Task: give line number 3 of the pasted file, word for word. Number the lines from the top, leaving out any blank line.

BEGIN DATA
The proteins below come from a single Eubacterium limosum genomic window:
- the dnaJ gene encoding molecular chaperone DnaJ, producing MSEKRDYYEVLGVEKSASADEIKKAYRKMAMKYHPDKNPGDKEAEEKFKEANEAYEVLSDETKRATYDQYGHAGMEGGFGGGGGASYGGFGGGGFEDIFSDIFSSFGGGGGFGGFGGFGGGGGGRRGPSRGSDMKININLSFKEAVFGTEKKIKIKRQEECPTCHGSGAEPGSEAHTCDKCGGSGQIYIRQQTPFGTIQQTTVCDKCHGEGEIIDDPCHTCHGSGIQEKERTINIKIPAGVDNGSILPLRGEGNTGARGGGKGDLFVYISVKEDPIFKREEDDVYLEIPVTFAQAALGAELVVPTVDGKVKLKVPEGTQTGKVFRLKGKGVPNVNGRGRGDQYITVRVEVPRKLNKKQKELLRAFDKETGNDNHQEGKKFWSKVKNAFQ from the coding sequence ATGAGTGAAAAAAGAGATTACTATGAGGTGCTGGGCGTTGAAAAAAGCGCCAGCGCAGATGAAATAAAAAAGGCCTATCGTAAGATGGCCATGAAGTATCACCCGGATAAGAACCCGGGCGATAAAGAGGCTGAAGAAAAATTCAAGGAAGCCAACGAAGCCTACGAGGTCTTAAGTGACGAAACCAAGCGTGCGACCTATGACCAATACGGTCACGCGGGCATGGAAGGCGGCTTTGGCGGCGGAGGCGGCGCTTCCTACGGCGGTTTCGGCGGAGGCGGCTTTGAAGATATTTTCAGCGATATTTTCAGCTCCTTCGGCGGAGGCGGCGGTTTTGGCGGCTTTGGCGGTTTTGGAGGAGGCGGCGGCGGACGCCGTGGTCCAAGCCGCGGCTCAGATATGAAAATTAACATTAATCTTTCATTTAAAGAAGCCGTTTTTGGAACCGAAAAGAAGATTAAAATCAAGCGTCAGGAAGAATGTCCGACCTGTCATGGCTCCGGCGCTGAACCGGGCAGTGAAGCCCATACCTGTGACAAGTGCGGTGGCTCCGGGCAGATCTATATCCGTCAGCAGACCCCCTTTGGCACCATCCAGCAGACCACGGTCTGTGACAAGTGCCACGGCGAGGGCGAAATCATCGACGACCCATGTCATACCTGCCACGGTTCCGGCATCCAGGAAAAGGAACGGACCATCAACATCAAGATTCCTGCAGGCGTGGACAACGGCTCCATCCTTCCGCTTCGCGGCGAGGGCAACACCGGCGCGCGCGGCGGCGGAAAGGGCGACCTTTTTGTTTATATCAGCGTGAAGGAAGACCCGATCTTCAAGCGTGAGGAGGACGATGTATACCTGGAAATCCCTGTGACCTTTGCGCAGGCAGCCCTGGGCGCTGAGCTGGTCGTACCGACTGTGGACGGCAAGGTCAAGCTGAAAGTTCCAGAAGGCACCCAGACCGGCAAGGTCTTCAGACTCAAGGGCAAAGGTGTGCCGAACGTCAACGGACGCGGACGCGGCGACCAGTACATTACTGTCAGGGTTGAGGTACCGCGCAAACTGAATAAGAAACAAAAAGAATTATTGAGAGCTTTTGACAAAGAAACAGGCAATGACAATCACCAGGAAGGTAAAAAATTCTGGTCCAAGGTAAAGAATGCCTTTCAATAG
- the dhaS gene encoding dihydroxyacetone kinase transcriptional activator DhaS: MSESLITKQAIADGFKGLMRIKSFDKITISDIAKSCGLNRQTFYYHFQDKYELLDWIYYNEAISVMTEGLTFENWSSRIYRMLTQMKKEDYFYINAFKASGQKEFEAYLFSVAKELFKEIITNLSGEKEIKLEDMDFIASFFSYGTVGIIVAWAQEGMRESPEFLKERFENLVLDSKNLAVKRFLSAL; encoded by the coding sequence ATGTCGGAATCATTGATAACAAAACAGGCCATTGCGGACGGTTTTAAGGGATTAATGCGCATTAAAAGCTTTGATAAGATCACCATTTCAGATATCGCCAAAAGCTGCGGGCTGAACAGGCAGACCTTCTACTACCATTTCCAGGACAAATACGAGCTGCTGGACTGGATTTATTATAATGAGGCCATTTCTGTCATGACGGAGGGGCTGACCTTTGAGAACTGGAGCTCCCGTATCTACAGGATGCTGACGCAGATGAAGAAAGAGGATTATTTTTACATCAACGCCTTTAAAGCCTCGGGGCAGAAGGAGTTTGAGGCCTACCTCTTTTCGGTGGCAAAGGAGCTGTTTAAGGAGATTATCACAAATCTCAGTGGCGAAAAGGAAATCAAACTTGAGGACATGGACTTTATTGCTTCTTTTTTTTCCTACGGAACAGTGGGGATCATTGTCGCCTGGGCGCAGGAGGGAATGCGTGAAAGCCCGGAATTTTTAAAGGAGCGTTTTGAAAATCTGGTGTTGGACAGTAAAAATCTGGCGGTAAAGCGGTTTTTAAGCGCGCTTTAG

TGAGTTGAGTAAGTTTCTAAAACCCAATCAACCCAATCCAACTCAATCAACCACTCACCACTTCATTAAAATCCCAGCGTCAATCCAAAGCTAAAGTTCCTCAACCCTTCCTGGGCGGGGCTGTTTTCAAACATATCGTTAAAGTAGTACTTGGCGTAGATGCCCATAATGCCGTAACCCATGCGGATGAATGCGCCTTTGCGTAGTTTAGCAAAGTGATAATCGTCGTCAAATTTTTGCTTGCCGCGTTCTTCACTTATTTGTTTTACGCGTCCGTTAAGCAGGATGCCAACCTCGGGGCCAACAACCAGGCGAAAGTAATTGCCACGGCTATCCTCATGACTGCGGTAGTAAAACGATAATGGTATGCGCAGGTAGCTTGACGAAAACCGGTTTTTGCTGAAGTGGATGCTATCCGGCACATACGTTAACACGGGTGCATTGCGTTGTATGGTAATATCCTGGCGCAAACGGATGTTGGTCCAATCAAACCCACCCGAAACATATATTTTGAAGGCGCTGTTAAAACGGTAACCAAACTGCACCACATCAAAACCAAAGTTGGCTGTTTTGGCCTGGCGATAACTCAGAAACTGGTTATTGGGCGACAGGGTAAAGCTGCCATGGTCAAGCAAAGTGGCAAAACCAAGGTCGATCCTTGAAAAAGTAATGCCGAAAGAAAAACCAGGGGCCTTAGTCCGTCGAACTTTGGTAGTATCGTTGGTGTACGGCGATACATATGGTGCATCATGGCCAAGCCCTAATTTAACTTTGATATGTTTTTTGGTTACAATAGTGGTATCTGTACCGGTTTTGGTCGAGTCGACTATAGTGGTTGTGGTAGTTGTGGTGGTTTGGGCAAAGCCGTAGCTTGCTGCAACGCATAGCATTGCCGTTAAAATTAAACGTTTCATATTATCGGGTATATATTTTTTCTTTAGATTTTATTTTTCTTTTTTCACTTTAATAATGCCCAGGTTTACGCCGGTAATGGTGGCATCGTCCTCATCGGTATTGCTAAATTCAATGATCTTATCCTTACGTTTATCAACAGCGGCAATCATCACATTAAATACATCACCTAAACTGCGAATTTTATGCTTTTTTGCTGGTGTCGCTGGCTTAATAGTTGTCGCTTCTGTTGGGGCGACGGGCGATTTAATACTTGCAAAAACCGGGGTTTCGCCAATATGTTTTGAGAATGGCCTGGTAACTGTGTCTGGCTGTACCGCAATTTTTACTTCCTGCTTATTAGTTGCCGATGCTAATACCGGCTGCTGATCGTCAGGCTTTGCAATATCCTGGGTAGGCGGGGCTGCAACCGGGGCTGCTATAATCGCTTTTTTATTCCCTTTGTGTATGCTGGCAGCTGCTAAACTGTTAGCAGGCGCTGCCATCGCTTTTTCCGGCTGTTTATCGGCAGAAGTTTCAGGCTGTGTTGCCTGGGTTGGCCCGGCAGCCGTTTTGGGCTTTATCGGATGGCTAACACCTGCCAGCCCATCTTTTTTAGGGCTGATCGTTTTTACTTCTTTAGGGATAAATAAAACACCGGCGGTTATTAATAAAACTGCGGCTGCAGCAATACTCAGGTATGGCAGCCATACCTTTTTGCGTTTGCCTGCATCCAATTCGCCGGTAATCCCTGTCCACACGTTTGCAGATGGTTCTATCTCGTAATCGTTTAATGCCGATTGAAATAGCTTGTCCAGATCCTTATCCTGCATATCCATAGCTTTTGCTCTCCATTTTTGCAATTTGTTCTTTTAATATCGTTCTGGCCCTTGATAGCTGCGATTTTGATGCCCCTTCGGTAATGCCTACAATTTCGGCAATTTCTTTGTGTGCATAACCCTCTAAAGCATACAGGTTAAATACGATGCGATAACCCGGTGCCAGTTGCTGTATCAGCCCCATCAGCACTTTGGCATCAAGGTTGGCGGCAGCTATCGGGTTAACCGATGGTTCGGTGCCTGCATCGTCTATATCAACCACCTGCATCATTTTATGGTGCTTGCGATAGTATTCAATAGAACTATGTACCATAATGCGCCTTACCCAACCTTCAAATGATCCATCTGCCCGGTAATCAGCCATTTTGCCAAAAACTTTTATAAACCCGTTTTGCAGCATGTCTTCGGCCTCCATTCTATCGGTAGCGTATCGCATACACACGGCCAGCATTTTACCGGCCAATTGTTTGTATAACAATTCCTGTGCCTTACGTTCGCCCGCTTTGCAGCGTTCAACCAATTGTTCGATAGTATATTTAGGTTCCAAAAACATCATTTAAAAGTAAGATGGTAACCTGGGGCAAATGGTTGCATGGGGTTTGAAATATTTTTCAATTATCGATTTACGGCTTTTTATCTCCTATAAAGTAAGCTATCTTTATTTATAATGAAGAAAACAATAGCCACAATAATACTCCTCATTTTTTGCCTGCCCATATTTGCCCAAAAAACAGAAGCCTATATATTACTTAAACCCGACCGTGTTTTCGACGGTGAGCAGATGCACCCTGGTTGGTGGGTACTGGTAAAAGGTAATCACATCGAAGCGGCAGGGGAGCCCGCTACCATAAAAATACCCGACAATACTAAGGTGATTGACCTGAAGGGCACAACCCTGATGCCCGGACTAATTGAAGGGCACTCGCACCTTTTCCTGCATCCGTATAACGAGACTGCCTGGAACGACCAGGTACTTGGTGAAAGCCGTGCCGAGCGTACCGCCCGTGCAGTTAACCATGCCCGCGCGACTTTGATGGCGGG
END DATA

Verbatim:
- the dhaS gene encoding dihydroxyacetone kinase transcriptional activator DhaS: MSESLITKQAIADGFKGLMRIKSFDKITISDIAKSCGLNRQTFYYHFQDKYELLDWIYYNEAISVMTEGLTFENWSSRIYRMLTQMKKEDYFYINAFKASGQKEFEAYLFSVAKELFKEIITNLSGEKEIKLEDMDFIASFFSYGTVGIIVAWAQEGMRESPEFLKERFENLVLDSKNLAVKRFLSAL; encoded by the coding sequence ATGTCGGAATCATTGATAACAAAACAGGCCATTGCGGACGGTTTTAAGGGATTAATGCGCATTAAAAGCTTTGATAAGATCACCATTTCAGATATCGCCAAAAGCTGCGGGCTGAACAGGCAGACCTTCTACTACCATTTCCAGGACAAATACGAGCTGCTGGACTGGATTTATTATAATGAGGCCATTTCTGTCATGACGGAGGGGCTGACCTTTGAGAACTGGAGCTCCCGTATCTACAGGATGCTGACGCAGATGAAGAAAGAGGATTATTTTTACATCAACGCCTTTAAAGCCTCGGGGCAGAAGGAGTTTGAGGCCTACCTCTTTTCGGTGGCAAAGGAGCTGTTTAAGGAGATTATCACAAATCTCAGTGGCGAAAAGGAAATCAAACTTGAGGACATGGACTTTATTGCTTCTTTTTTTTCCTACGGAACAGTGGGGATCATTGTCGCCTGGGCGCAGGAGGGAATGCGTGAAAGCCCGGAATTTTTAAAGGAGCGTTTTGAAAATCTGGTGTTGGACAGTAAAAATCTGGCGGTAAAGCGGTTTTTAAGCGCGCTTTAG